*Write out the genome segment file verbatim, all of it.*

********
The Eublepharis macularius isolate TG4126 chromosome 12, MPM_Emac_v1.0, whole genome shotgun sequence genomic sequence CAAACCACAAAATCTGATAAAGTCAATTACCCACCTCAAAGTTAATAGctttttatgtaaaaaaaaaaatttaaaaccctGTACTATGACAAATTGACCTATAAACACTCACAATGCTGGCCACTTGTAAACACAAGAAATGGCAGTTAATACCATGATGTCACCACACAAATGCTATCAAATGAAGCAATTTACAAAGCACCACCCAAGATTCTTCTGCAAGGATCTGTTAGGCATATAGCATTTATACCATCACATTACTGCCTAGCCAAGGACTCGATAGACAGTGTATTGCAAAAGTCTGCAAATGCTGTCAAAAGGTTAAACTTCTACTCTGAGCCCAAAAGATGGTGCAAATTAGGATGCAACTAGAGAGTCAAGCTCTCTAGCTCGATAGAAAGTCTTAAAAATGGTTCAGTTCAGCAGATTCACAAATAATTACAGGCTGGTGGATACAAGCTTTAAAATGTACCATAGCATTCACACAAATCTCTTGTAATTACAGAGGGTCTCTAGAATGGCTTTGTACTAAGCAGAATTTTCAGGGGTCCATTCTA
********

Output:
The Eublepharis macularius isolate TG4126 chromosome 12, MPM_Emac_v1.0, whole genome shotgun sequence genomic sequence CAAACCACAAAATCTGATAAAGTCAATTACCCACCTCAAAGTTAATAGctttttatgtaaaaaaaaaaatttaaaaccctGTACTATGACAAATTGACCTATAAACACTCACAATGCTGGCCACTTGTAAACACAAGAAATGGCAGTTAATACCATGATGTCACCACACAAATGCTATCAAATGAAGCAATTTACAAAGCACCACCCAAGATTCTTCTGCAAGGATCTGTTAGGCATATAGCATTTATACCATCACATTACTGCCTAGCCAAGGACTCGATAGACAGTGTATTGCAAAAGTCTGCAAATGCTGTCAAAAGGTTAAACTTCTACTCTGAGCCCAAAAGATGGTGCAAATTAGGATGCAACTAGAGAGTCAAGCTCTCTAGCTCGATAGAAAGTCTTAAAAATGGTTCAGTTCAGCAGATTCACAAATAATTACAGGCTGGTGGATACAAGCTTTAAAATGTACCATAGCATTCACACAAATCTCTTGTAATTACAGAGGGTCTCTAGAATGGCTTTGTACTAAGCAGAATTTTCAGGGGTCCATTCTA